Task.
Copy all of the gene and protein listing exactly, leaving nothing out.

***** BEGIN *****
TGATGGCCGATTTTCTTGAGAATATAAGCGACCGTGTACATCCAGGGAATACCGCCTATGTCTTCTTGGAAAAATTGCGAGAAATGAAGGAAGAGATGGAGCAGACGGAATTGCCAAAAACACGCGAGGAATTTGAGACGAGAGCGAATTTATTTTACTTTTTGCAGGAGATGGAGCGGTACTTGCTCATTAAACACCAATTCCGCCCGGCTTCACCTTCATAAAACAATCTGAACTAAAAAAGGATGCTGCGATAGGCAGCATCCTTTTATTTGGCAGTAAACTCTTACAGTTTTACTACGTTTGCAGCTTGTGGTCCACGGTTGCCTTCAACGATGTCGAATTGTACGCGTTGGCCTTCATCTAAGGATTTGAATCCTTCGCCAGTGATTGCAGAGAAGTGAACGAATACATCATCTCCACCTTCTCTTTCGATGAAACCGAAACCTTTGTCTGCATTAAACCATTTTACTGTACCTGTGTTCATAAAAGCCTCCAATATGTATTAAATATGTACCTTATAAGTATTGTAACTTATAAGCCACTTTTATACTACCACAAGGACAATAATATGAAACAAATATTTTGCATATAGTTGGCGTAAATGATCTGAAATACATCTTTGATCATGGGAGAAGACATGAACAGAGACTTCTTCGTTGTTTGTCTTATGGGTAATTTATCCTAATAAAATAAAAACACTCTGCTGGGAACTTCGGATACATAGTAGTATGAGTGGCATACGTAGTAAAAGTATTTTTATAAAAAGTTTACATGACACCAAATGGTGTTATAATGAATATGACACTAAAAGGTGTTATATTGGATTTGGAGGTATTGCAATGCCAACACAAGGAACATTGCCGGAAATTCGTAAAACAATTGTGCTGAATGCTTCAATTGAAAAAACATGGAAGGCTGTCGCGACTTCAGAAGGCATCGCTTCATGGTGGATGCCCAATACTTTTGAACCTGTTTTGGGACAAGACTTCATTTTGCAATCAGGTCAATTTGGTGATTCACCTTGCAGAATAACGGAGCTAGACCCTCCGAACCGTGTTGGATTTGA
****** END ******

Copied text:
TGATGGCCGATTTTCTTGAGAATATAAGCGACCGTGTACATCCAGGGAATACCGCCTATGTCTTCTTGGAAAAATTGCGAGAAATGAAGGAAGAGATGGAGCAGACGGAATTGCCAAAAACACGCGAGGAATTTGAGACGAGAGCGAATTTATTTTACTTTTTGCAGGAGATGGAGCGGTACTTGCTCATTAAACACCAATTCCGCCCGGCTTCACCTTCATAAAACAATCTGAACTAAAAAAGGATGCTGCGATAGGCAGCATCCTTTTATTTGGCAGTAAACTCTTACAGTTTTACTACGTTTGCAGCTTGTGGTCCACGGTTGCCTTCAACGATGTCGAATTGTACGCGTTGGCCTTCATCTAAGGATTTGAATCCTTCGCCAGTGATTGCAGAGAAGTGAACGAATACATCATCTCCACCTTCTCTTTCGATGAAACCGAAACCTTTGTCTGCATTAAACCATTTTACTGTACCTGTGTTCATAAAAGCCTCCAATATGTATTAAATATGTACCTTATAAGTATTGTAACTTATAAGCCACTTTTATACTACCACAAGGACAATAATATGAAACAAATATTTTGCATATAGTTGGCGTAAATGATCTGAAATACATCTTTGATCATGGGAGAAGACATGAACAGAGACTTCTTCGTTGTTTGTCTTATGGGTAATTTATCCTAATAAAATAAAAACACTCTGCTGGGAACTTCGGATACATAGTAGTATGAGTGGCATACGTAGTAAAAGTATTTTTATAAAAAGTTTACATGACACCAAATGGTGTTATAATGAATATGACACTAAAAGGTGTTATATTGGATTTGGAGGTATTGCAATGCCAACACAAGGAACATTGCCGGAAATTCGTAAAACAATTGTGCTGAATGCTTCAATTGAAAAAACATGGAAGGCTGTCGCGACTTCAGAAGGCATCGCTTCATGGTGGATGCCCAATACTTTTGAACCTGTTTTGGGACAAGACTTCATTTTGCAATCAGGTCAATTTGGTGATTCACCTTGCAGAATAACGGAGCTAGACCCTCCGAACCGTGTTGGATTTGA